Constanza, how did you get the idea of setting up a charity that provides free music lessons for children?
The idea came to me after a concert at the Gasteig in early 2016. That’s when I saw Gustavo Dudamel again, then director and conductor of the Simón Bolívar Orchestra, which is the flagship of El Sistema’s network of orchestras. I was fascinated by how the young musicians, who all come from very different backgrounds, had grown together like a family. During the great influx of refugees in Germany in 2015, and with Pegida and right-wing extremism growing at the same time, I thought that we could also do with a project like that over here. My vision was that children with a migration background would play together with children of potential [populist right-wing party] AfD voters in an orchestra. What’s special about our project is that children from a wide range of social backgrounds can come to us, learn a musical instrument for free and play in our orchestra.
How does that work and what sort of people come to you?
The children first get to know the teachers and can try out different instruments to see which suits them best. By now, we have 50 instruments available – from violins to clarinets. Using pieces of music, the kids then learn the instrument as well as reading sheet music and the technical aspects. We consciously chose to not associate our project with school, as we wanted to offer a neutral setting where children from different schools, whose paths would not otherwise cross, could get to know each other. Here, in the supposedly wealthy Munich, the social gap is particularly wide. That makes it all the more important to have a project of this kind that brings together children from different social backgrounds.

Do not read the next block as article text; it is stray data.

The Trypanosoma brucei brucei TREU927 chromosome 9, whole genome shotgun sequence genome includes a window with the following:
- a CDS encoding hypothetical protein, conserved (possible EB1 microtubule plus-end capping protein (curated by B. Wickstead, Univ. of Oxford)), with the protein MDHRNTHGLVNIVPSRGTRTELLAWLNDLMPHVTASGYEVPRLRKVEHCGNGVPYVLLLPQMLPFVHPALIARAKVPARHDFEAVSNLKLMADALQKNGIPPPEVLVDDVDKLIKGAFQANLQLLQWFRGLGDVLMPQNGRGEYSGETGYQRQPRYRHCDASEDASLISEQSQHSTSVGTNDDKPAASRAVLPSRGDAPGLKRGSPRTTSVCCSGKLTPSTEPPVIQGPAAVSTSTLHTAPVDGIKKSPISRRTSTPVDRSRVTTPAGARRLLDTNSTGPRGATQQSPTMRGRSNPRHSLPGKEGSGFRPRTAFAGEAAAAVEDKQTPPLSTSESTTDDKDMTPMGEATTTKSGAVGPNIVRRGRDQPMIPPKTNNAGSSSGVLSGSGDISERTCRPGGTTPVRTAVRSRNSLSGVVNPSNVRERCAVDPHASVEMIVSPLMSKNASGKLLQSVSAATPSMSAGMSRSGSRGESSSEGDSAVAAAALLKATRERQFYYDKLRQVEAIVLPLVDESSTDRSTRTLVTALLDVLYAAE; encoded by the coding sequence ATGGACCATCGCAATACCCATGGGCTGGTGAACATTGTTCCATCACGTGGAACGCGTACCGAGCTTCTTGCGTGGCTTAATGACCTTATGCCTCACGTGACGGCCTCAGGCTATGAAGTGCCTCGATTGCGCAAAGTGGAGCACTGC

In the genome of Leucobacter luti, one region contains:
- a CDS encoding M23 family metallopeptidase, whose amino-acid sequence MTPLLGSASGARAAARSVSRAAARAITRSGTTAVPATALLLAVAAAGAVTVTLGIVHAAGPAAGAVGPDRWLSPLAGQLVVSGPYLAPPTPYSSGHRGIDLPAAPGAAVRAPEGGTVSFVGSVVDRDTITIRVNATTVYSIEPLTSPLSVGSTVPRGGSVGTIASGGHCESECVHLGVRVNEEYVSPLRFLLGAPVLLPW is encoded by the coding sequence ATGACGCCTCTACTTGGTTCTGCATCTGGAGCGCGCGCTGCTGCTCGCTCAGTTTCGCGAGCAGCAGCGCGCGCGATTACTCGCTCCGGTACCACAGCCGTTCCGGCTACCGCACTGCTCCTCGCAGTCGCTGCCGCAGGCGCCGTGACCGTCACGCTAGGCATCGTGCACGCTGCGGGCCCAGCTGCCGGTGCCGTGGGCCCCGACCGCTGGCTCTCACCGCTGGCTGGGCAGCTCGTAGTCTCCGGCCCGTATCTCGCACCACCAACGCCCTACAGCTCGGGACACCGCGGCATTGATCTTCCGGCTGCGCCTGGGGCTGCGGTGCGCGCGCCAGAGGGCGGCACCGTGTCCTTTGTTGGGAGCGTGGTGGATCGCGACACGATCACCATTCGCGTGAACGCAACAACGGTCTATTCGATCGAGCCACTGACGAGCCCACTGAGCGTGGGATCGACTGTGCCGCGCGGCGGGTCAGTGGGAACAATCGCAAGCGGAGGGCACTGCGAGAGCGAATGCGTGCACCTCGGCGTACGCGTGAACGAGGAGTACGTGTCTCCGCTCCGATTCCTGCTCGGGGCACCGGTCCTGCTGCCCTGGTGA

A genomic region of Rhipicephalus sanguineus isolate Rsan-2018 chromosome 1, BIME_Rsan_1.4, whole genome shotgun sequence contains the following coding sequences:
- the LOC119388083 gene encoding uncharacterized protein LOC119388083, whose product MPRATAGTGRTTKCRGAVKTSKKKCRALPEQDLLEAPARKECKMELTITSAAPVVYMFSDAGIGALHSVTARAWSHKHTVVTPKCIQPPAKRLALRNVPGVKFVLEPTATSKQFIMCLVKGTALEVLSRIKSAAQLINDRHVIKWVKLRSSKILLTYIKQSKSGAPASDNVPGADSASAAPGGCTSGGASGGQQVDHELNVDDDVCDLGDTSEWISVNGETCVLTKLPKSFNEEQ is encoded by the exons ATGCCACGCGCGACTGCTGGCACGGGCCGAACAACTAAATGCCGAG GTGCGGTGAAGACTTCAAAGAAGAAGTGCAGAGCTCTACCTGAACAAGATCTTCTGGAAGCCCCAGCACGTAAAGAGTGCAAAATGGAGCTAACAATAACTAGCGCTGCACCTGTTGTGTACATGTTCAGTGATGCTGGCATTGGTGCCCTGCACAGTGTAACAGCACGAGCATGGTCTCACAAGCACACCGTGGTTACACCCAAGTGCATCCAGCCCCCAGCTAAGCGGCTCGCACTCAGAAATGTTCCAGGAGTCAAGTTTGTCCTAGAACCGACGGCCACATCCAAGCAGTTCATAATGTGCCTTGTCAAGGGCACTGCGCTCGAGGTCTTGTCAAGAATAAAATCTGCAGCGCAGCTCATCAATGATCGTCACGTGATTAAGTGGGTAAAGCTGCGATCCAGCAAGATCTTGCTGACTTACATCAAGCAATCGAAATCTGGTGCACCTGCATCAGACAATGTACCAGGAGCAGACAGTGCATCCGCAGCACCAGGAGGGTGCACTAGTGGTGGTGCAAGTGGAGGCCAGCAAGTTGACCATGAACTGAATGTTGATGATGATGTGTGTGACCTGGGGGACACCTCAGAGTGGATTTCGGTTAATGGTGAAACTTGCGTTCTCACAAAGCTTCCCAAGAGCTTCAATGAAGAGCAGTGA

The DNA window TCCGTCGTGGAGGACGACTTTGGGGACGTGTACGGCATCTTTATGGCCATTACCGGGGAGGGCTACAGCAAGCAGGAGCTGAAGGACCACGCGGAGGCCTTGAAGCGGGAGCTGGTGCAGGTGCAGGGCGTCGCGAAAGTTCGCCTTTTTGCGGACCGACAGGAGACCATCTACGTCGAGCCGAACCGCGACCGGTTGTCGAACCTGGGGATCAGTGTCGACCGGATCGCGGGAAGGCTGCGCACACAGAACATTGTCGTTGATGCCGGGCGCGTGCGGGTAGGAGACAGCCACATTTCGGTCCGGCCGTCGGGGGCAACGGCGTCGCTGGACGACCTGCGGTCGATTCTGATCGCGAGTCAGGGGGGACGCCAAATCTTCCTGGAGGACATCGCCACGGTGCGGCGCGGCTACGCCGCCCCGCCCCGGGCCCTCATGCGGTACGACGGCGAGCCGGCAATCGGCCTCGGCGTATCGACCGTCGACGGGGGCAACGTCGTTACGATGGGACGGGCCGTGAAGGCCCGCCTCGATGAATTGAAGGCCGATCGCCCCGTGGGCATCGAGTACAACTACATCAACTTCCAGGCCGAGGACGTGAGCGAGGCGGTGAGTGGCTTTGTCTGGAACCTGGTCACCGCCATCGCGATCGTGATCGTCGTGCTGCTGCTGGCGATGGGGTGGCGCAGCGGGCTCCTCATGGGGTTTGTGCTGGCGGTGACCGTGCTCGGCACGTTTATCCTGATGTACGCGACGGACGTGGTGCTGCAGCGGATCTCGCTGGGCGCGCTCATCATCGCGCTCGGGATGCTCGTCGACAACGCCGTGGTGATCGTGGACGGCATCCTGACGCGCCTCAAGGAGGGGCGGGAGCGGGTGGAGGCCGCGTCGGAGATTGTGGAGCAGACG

What role does learning a musical instrument play for children?
What’s special about our concept is that the children learn from each other. A child who’s had lessons for a little longer than the others can show the next child how something is done. This gives the whole process a dynamism, as the children quickly learn from each other. It’s amazing how children’s self-confidence grows when they teach others. Playing together in an orchestra, with that feeling of being a unit makes for a tremendous sense of community. And classical music makes kids more sensitive and empathetic. They learn so much: to listen to each other, to take care of each other, to be patient; and it improves their concentration. They benefit from these values in their own lives, and ultimately the whole of society will benefit.
More about the project at consonanza.org
Text: Anna Steinbauer